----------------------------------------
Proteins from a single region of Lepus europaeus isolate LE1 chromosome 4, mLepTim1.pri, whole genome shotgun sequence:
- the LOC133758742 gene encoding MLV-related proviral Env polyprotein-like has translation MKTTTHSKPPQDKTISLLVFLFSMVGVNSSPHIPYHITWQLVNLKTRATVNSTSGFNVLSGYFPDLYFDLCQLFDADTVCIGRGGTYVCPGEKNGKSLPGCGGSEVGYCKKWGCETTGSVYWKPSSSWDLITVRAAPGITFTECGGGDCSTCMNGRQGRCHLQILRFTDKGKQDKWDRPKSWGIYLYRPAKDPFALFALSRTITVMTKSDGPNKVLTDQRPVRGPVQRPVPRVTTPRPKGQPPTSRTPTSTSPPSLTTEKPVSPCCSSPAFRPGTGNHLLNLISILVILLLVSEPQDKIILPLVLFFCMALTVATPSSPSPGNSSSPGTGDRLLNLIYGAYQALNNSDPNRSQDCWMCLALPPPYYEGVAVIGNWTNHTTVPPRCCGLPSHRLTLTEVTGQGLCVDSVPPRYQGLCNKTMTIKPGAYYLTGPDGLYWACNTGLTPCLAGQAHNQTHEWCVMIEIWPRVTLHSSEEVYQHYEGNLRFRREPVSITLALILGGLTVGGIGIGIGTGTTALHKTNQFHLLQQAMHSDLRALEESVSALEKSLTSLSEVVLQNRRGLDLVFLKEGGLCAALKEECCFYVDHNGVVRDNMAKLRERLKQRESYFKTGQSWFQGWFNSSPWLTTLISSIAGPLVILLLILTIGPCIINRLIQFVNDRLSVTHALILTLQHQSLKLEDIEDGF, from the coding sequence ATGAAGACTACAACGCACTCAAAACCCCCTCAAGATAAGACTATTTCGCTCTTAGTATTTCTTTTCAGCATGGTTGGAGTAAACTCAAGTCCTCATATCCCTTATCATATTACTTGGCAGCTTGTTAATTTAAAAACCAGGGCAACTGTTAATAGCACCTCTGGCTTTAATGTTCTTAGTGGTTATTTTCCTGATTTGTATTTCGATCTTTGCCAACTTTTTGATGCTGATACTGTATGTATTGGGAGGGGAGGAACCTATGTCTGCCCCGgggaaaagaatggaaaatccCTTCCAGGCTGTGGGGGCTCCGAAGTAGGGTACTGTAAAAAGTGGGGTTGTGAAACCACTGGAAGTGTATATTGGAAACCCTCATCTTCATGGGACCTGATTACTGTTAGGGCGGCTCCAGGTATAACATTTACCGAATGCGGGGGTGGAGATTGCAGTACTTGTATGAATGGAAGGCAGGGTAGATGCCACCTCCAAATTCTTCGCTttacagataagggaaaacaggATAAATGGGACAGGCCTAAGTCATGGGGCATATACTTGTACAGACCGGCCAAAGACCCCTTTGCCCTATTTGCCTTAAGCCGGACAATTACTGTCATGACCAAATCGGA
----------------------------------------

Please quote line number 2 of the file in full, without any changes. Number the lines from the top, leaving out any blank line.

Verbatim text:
- the LOC133758742 gene encoding MLV-related proviral Env polyprotein-like has translation MKTTTHSKPPQDKTISLLVFLFSMVGVNSSPHIPYHITWQLVNLKTRATVNSTSGFNVLSGYFPDLYFDLCQLFDADTVCIGRGGTYVCPGEKNGKSLPGCGGSEVGYCKKWGCETTGSVYWKPSSSWDLITVRAAPGITFTECGGGDCSTCMNGRQGRCHLQILRFTDKGKQDKWDRPKSWGIYLYRPAKDPFALFALSRTITVMTKSDGPNKVLTDQRPVRGPVQRPVPRVTTPRPKGQPPTSRTPTSTSPPSLTTEKPVSPCCSSPAFRPGTGNHLLNLISILVILLLVSEPQDKIILPLVLFFCMALTVATPSSPSPGNSSSPGTGDRLLNLIYGAYQALNNSDPNRSQDCWMCLALPPPYYEGVAVIGNWTNHTTVPPRCCGLPSHRLTLTEVTGQGLCVDSVPPRYQGLCNKTMTIKPGAYYLTGPDGLYWACNTGLTPCLAGQAHNQTHEWCVMIEIWPRVTLHSSEEVYQHYEGNLRFRREPVSITLALILGGLTVGGIGIGIGTGTTALHKTNQFHLLQQAMHSDLRALEESVSALEKSLTSLSEVVLQNRRGLDLVFLKEGGLCAALKEECCFYVDHNGVVRDNMAKLRERLKQRESYFKTGQSWFQGWFNSSPWLTTLISSIAGPLVILLLILTIGPCIINRLIQFVNDRLSVTHALILTLQHQSLKLEDIEDGF, from the coding sequence ATGAAGACTACAACGCACTCAAAACCCCCTCAAGATAAGACTATTTCGCTCTTAGTATTTCTTTTCAGCATGGTTGGAGTAAACTCAAGTCCTCATATCCCTTATCATATTACTTGGCAGCTTGTTAATTTAAAAACCAGGGCAACTGTTAATAGCACCTCTGGCTTTAATGTTCTTAGTGGTTATTTTCCTGATTTGTATTTCGATCTTTGCCAACTTTTTGATGCTGATACTGTATGTATTGGGAGGGGAGGAACCTATGTCTGCCCCGgggaaaagaatggaaaatccCTTCCAGGCTGTGGGGGCTCCGAAGTAGGGTACTGTAAAAAGTGGGGTTGTGAAACCACTGGAAGTGTATATTGGAAACCCTCATCTTCATGGGACCTGATTACTGTTAGGGCGGCTCCAGGTATAACATTTACCGAATGCGGGGGTGGAGATTGCAGTACTTGTATGAATGGAAGGCAGGGTAGATGCCACCTCCAAATTCTTCGCTttacagataagggaaaacaggATAAATGGGACAGGCCTAAGTCATGGGGCATATACTTGTACAGACCGGCCAAAGACCCCTTTGCCCTATTTGCCTTAAGCCGGACAATTACTGTCATGACCAAATCGGA